WHAT BOOK SERIES SHOULD I START… (I’m desperate).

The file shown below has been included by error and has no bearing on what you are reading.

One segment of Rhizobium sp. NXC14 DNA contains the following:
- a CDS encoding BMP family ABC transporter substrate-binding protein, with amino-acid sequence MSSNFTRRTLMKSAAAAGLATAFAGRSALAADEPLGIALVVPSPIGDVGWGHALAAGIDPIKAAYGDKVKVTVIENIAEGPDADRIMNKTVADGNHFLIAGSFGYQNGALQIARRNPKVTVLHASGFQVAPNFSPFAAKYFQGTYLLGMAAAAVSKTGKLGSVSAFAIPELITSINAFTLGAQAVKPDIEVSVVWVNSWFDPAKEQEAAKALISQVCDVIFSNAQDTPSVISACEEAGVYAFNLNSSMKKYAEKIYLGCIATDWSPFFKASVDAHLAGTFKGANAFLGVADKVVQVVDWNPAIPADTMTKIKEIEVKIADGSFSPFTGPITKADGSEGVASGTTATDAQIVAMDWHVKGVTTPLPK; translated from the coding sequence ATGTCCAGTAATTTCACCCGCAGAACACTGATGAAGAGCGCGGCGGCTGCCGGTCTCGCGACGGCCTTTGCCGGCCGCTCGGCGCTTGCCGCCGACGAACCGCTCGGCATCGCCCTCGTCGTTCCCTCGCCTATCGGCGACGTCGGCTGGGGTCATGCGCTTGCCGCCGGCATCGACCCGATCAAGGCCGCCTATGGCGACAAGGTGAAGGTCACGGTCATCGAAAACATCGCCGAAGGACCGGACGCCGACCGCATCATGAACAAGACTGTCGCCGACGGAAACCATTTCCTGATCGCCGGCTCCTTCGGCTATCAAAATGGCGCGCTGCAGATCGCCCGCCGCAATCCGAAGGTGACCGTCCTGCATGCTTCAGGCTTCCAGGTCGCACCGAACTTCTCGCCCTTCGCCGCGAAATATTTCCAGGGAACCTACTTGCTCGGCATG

I am a bookworm and have read and re-read all my books, and am in the mood for something new.